(Written by Morioka City, translated by Amanda Wayama)

Spring is the season in Japan for both goodbyes, and hellos. The dividing line between March and April (the start of Japan’s fiscal year) is where many greetings and farewells can be found.

In April, children graduate to the next school year. Children who cried at their pre-school graduation in March enter April proud of their shiny brand-new backpacks, walking on their own to their new elementary school. Elementary school students graduate to middle school; middle schools graduate to high school; high schools graduate to become university students or new workers. This is the season for change. Many people will say goodbye to the environment where they were raised, to go on to a new field of growth and development.

Even adults still see spring as a time for hellos and goodbyes. In many companies, personnel transfers happen in April, and some might even be transferred to another office in another town.

There is a bridge that crosses over the Kitakami River near Morioka Station called Kaiunbashi Bridge. Day and night, many commuters and students cross this bridge. Kaiunbashi means “Bridge to Open Up Your Destiny” in Japanese, but it’s sometimes called another name: “The Bridge of Two Cries.” They say it comes from families who have had to move up here from Tokyo due to a work transfer. When they first visit Morioka, they cry, “I’m in a place so far away!” But in their time here, they’ll have been so moved by the kind people, the beautiful nature, and the delicious food that when they leave Morioka, it drives them to tears again.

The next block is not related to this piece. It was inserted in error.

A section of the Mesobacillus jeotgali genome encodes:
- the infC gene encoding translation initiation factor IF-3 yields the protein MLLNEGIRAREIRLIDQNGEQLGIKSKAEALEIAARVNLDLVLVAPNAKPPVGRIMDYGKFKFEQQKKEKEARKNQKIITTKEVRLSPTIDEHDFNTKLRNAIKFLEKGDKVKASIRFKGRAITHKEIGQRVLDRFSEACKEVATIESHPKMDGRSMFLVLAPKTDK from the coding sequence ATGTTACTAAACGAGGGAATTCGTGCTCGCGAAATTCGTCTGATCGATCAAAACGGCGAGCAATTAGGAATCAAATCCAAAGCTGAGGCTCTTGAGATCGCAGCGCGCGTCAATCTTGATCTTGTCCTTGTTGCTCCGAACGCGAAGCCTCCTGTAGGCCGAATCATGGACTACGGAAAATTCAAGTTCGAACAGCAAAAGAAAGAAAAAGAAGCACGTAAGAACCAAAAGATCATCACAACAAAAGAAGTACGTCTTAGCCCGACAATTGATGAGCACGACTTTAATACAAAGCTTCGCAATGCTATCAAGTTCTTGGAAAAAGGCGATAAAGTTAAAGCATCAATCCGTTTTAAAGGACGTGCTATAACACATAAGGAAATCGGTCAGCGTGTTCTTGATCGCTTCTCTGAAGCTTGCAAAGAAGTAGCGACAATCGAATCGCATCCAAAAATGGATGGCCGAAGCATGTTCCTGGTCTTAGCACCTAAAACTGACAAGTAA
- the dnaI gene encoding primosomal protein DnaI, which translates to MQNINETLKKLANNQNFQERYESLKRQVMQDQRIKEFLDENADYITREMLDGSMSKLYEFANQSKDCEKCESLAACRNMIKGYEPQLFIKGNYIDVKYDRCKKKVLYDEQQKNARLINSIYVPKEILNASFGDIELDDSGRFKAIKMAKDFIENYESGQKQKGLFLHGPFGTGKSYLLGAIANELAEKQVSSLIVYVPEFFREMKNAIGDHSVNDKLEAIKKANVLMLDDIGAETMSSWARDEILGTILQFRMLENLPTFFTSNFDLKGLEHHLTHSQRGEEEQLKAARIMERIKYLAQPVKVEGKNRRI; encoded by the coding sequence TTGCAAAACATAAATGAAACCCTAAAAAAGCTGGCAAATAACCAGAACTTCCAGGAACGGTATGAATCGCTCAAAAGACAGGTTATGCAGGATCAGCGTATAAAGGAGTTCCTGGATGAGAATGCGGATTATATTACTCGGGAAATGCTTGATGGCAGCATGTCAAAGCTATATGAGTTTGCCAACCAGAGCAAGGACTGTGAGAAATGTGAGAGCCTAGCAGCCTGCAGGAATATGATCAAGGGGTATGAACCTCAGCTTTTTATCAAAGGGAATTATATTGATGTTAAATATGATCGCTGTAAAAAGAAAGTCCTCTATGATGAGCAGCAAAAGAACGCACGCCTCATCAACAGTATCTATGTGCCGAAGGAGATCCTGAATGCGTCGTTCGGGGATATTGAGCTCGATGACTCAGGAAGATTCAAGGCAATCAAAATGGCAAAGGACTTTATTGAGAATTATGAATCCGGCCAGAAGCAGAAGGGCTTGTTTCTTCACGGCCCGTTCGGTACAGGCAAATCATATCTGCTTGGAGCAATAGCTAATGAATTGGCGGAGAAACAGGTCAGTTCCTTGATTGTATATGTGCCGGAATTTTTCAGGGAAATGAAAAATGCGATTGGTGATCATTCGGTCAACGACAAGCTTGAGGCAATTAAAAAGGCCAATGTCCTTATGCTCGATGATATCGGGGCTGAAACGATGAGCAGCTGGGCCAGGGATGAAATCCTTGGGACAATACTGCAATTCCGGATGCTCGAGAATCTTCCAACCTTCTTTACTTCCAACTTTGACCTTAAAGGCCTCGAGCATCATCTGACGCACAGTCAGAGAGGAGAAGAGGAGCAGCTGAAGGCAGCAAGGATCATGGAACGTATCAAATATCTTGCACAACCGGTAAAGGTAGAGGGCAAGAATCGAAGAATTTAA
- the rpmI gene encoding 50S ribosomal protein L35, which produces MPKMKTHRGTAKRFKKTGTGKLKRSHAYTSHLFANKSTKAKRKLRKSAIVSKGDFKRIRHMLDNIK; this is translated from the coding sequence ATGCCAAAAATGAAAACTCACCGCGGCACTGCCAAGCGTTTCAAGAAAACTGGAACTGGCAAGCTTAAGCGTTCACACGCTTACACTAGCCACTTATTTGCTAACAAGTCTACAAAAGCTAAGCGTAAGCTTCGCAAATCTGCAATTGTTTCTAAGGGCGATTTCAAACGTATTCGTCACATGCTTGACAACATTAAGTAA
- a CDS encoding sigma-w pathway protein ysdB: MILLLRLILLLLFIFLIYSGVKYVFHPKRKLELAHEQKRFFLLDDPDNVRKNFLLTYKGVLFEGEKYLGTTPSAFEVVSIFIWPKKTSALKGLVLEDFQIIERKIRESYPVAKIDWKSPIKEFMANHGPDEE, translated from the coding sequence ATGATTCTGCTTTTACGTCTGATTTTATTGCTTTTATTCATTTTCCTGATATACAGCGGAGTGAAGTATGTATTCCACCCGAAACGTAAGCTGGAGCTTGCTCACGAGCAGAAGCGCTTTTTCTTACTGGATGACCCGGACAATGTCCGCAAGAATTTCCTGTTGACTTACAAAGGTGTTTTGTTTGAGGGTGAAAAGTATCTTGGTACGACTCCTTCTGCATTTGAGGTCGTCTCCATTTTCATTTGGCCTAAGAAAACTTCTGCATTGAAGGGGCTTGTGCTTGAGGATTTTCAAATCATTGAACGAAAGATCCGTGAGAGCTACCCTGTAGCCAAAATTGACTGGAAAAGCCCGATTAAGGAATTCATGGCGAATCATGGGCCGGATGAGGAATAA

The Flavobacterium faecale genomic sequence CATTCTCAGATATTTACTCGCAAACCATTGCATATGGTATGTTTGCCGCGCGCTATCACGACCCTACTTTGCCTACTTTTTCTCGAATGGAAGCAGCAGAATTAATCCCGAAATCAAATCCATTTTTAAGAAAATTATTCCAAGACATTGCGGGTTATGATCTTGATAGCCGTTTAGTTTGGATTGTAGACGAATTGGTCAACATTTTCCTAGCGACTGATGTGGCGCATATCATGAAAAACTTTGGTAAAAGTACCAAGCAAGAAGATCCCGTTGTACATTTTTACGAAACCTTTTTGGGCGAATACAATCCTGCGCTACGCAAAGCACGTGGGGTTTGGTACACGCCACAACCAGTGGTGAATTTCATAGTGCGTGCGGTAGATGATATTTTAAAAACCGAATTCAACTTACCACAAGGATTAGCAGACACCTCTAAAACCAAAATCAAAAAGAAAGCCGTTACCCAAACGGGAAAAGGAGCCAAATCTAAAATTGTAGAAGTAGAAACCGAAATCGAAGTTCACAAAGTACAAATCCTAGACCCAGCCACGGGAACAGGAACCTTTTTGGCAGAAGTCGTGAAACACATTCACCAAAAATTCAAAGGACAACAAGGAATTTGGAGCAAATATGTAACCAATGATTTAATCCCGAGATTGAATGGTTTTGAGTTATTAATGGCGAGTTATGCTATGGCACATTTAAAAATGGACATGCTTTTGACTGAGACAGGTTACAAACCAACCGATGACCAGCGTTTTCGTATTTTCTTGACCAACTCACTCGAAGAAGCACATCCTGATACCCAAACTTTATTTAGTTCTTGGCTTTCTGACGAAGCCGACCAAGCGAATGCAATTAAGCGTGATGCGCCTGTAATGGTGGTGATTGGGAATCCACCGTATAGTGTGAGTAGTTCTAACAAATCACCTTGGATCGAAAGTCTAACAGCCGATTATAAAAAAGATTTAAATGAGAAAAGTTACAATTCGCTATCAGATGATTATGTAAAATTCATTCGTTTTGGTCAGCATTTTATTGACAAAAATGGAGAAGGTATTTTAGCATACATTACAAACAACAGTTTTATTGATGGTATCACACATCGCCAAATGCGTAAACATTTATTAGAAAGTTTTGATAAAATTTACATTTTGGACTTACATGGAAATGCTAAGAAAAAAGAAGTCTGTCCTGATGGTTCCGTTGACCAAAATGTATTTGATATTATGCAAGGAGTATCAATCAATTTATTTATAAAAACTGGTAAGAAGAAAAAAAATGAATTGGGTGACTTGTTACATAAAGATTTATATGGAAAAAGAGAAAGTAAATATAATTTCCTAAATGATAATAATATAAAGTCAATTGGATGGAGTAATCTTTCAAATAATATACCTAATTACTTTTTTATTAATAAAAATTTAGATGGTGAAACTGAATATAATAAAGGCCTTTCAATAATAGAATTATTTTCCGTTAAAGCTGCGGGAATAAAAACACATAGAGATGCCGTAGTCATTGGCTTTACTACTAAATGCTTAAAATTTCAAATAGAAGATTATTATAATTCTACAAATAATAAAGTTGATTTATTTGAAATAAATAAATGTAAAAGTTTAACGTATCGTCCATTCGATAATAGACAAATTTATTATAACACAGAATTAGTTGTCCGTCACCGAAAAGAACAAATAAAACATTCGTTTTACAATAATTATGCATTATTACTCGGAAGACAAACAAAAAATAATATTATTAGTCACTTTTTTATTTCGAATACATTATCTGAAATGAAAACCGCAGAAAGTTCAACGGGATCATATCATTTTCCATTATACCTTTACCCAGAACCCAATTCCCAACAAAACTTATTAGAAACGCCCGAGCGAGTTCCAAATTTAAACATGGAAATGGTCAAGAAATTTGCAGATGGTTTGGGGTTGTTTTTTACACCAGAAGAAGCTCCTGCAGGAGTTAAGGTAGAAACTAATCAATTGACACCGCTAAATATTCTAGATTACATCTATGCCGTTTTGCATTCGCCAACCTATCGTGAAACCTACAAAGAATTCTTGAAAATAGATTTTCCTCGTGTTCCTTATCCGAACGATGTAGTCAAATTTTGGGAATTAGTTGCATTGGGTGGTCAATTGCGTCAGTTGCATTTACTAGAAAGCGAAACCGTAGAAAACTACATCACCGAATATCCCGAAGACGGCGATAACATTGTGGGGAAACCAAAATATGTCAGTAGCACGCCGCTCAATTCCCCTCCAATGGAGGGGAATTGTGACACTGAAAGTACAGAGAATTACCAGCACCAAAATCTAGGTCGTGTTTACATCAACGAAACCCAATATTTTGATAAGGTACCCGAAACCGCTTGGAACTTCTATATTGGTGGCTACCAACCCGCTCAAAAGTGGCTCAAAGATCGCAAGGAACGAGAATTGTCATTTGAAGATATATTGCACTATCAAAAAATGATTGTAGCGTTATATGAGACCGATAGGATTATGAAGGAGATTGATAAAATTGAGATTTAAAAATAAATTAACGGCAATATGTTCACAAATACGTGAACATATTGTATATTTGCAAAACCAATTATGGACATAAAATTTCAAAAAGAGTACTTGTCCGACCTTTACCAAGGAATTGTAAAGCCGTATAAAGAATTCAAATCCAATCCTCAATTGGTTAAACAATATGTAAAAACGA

When you look upstream from the bridge, you’ll see the majestic Mount Iwate in the distance – this is a classic view that truly represents Morioka.

In Japan, the flowers of the cherry blossom tree represent spring and its various comings and goings. You’ll think these flowers bloom so gorgeously, almost like they’re celebrating the season of graduations and new beginnings, and right before your eyes, they’ll flutter from the tree to the ground.

However, in Morioka, the cherry blossoms don’t actually bloom in March. Cherry blossoms line the Japanese archipelago from north to south, and the cherry blossoms in Morioka bloom from April to May – almost as if they’re trying to give courage to people working hard to overcome the challenges in their new life.

In Morioka Castle Park, rock walls remain from the feudal samurai period. Those walls are surrounded by cherry blossoms in full bloom, and the park fills up with the merriment of people who have waited so long for spring.